You see, theres a group of kids who are taught life skills instead of being in a “typical” classroom. Big loves this class. He will often go in there when it’s a testing day. At first I thought it was that he didn’t see the differences between himself and those kids. That made my heart happy.  But the truth is, he DOES see the differences. But here’s the part I’m keeping in my pocket:  he doesn’t pity them. He gets it. My kid on the autism spectrum gets it. He isn’t their friend because he feels sorry for them. He genuinely likes what they all bring to the table. And do you know what happens as a result, they all genuinely like him. They think he’s a rockstar of knowledge. The life skills teacher said, “Kristi, when he comes in with a some tidbit of knowledge and is so excited to teach them something, they sit on the edge of their seats and hang on every word of wisdom he has for them.”

Every kid deserves a real friend, to not be pitied, to be made to feel like a rockstar. Every kid.

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Five Reasons This Is The BEST Friday In A LONG time…

Y’all this is an amazing Friday. I’ve been a huge ball of nervous tension for about six weeks now. Today, is going to be a great day I can just tell. Here are five reasons why:

1.) My school listened to my concerns, heard me, worked with me and moved the WeeOne to a more structured classroom to give him the fresh start he needed. He’s going to end his year on a positive note, I can just tell.

2.) I’m going to wash that gray right out of my hair. I know that seems trite. But there is just something about coloring your hair that makes it all shiny and soft and less, well, gray.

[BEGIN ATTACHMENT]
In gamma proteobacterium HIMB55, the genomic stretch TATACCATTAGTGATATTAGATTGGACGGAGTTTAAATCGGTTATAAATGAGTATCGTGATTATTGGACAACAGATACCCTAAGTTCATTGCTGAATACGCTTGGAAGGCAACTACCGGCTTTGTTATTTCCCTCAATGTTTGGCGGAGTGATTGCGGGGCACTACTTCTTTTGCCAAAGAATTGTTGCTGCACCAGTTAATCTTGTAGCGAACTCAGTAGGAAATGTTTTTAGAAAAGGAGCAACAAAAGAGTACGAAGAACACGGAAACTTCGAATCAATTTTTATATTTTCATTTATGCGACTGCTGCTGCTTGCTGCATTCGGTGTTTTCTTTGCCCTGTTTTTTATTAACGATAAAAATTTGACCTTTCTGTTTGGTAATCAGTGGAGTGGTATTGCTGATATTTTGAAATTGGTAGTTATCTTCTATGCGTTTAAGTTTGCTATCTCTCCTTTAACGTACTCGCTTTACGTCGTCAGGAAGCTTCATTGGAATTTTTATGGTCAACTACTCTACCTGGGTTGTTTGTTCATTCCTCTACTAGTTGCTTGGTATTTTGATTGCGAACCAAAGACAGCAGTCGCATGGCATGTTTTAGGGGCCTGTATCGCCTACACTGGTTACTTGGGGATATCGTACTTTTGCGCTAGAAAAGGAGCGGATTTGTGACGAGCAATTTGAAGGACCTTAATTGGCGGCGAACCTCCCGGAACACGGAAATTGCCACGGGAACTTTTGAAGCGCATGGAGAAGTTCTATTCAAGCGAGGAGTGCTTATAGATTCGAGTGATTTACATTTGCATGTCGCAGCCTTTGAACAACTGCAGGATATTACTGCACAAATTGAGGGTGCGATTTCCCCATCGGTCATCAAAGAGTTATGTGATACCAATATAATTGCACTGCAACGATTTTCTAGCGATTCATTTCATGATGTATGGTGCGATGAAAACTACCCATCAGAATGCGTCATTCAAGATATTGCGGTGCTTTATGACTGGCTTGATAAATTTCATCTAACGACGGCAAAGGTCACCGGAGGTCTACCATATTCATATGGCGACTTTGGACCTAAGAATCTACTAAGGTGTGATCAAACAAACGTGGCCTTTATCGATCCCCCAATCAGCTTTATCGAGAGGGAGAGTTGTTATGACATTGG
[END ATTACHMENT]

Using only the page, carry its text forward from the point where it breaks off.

3.) I walked the boys in to school today; everyone was in a fabulous mood. Everyone slept, including the mama. AND y’all get this. A girl stopped Big and gave him some dinosaur toys. I cried. I hugged her neck. I made him say thank you. She made my day. In this huge, significant way. I will remember this child fondly for the rest of my life.

4.) This weekend is a BIG one. My baby (well, she’s not really mine, but I love her like she is) has her wedding shower tomorrow. Literally, it feels like I was just at her high school graduation party. It has been my privilege to watch her grow into the amazing woman she is. Also, I’m going to my bazillionth Neil Diamond concert with my mama! “I am, I said.”

5.) My cousin sent me the most amazing photo from the Phoenix airport. She found SMILE Biscotti. Matt is a young adult living with autism who created a business to begin supporting himself. I cannot tell you how much hope this photo filled me with.

Life is good today my friends. Life is good.

xoxoxo K